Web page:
Last night at book club, a friend commented positively about my Runkeeper status updates on Facebook.  Since I started training in earnest for our upcoming Women’s 4 Miler, I have been using the app to keep track of my time/distances throughout the week.  It’s also a good way for me to get some much needed encouragement when friends like the update or leave me positive comments…especially since that is apparently too hard for me to do myself:

I replied to her, “Yeah, I’m doing the 4 Miler in a couple weeks.”  And then, inexplicably, I added what I ALWAYS seem to add:  the disclaimer, “But I’m walking, you know, not running.”


I am off the couch.  I am moving my body on a regular basis.  I’m working on my word for the year.  I am hitting new goals and achieving things I never before had interest in.

Yet I minimize this to others.

My response echoed other responses to similar comments in recent months.  I immediately qualify my comments whenever I tell someone I’m doing the 4 Miler or even when they comment on the Runkeeper updates, like I am less because I’m not running.  I don’t THINK I think I’m less but my need to explain, to clarify, points differently.

This seems to be the theme of the week, actually.  A few gals from church and I are working through Ann Voskamp’s 1000 Gifts right now;  this week’s take away for me was specific to giving ourselves a break – extending ourselves grace as easily as we might to another.  If a friend responded to me as I did to mine last night, I would have been quick to encourage her, to tell her that it is awesome that she is walking and remind her how many folks are sitting at home watching tv while she is out there training.  But yet it is exceedingly hard for me to do that for myself.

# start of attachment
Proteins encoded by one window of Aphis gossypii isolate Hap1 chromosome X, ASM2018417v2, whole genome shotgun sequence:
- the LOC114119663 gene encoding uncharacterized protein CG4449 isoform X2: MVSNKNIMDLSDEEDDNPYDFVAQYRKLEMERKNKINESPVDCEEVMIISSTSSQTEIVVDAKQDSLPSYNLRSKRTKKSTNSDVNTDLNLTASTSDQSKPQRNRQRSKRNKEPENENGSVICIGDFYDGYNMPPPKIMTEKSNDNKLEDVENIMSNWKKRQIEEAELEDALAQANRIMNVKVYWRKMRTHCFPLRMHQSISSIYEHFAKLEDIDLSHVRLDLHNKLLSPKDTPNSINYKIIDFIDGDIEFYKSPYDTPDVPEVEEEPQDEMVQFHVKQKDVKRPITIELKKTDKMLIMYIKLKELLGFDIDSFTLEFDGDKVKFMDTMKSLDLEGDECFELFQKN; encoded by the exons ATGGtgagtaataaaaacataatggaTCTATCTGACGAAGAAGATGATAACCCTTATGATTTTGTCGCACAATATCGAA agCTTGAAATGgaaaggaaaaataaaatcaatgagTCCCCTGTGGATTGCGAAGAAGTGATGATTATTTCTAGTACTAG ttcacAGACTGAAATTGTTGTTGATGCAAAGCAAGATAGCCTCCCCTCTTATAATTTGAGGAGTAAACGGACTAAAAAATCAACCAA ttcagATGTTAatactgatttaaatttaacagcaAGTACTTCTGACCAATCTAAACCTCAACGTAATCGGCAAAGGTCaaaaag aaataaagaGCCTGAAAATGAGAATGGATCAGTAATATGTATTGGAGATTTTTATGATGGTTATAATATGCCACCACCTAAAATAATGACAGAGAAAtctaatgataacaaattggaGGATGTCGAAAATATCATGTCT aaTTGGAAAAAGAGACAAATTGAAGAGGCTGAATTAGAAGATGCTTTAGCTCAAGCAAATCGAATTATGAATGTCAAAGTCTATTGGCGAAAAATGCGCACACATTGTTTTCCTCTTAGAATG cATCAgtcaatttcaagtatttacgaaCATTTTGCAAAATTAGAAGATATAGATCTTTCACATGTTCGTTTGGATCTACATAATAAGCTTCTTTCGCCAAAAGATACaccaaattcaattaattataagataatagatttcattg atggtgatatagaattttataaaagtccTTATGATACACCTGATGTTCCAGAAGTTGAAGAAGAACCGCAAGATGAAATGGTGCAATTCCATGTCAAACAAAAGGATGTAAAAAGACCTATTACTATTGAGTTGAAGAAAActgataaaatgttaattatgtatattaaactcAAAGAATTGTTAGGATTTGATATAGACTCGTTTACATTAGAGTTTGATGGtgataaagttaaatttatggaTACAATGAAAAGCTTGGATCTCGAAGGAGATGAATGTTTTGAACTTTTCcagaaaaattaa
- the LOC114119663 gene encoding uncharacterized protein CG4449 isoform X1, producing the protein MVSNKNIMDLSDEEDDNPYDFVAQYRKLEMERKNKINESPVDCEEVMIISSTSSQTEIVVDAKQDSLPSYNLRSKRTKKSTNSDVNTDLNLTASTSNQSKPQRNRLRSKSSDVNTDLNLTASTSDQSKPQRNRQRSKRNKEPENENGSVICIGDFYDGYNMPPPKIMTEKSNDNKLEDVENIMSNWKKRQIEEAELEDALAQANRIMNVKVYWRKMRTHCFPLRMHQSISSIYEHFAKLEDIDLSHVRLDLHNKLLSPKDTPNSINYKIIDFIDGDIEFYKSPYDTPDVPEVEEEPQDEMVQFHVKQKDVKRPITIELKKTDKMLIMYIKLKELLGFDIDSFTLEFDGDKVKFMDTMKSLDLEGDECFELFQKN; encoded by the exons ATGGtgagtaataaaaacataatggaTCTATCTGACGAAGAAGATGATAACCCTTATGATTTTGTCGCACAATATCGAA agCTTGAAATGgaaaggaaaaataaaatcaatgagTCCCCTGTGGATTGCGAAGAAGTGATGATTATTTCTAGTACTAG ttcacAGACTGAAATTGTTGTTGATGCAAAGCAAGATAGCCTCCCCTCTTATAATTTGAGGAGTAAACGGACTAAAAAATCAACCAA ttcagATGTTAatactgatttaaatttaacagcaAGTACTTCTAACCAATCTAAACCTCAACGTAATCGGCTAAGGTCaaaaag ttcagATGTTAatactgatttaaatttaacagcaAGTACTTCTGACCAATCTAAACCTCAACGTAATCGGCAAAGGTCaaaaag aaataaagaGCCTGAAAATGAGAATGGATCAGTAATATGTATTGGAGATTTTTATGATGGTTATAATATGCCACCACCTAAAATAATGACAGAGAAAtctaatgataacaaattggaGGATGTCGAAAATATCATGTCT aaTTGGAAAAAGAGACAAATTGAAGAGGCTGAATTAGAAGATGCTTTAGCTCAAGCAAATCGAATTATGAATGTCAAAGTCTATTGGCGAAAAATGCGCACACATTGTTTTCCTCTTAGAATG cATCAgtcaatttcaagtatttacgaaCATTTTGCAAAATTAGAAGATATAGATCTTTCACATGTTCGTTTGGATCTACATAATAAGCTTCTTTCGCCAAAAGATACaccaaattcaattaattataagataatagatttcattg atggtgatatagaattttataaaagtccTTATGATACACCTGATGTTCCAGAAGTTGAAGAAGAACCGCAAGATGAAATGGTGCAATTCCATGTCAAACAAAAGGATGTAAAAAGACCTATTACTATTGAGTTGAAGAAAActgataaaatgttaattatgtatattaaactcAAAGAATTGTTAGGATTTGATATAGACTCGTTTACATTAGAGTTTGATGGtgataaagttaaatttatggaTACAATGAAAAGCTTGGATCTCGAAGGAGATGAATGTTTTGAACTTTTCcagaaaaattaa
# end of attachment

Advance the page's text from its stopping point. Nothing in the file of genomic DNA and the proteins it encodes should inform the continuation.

I know I’m not unique in this;  so many women in my life would never speak to a friend the way they speak to themselves.  They’d never be as discouraging or as hard on a beloved friend as they are to themselves.  So why are we to ourselves?  If we move forward and try our best every day, to be a little bit better, stronger, kinder, more joyful than the day before, shouldn’t that be enough? Admitting when we fail, fall back or struggle but not letting that define us, shouldn’t that be enough?

Shouldn’t we, each of us individually, strong, unique, beautiful and wow, be enough?


You Spin Me Right Round

I feel like my head is constantly spinning.  Not in a vertigo sort of way, thankfully, but in a constantly thinking, planning, plotting sort of way.  Before moving, I would come up with an idea, bat it back and forth, decide upon it and become singularly focused on making it happen – borderline obsessively, really.  Here I just keep coming up with ideas:  how to meet people, how to make friend, how to not scare away potential friends, how to make ends meet (at all), how to make ends meet better, what I might want to do with my life, what I might not want to do with my life, where I am in my life, where I want to be in my life, where I could have been in my life, who should be part of my life; the list goes on and on.

Most of the time, I think this is great.  It’s part of change, really, isn’t it?  Starting over?  Starting “fresh”?  Having a proverbial “clean slate” to work with?

Other times, I wish I could just quiet my mind and focus.  It feels like there is too much going on in there to make any good decisions…about anything.  Kudos to my nearest and dearest for all the seemingly random posts, texts and messages they have been subject to over the past ten months as I vacillate wildly from this to that and back again..then over there….I wish I could tell you that the end of that is near and that I’m soon going to be back to normal.

But the one thing I’ve learned through this journey so far is that there is no such thing as normal or, perhaps, more accurately, my old normal is no more.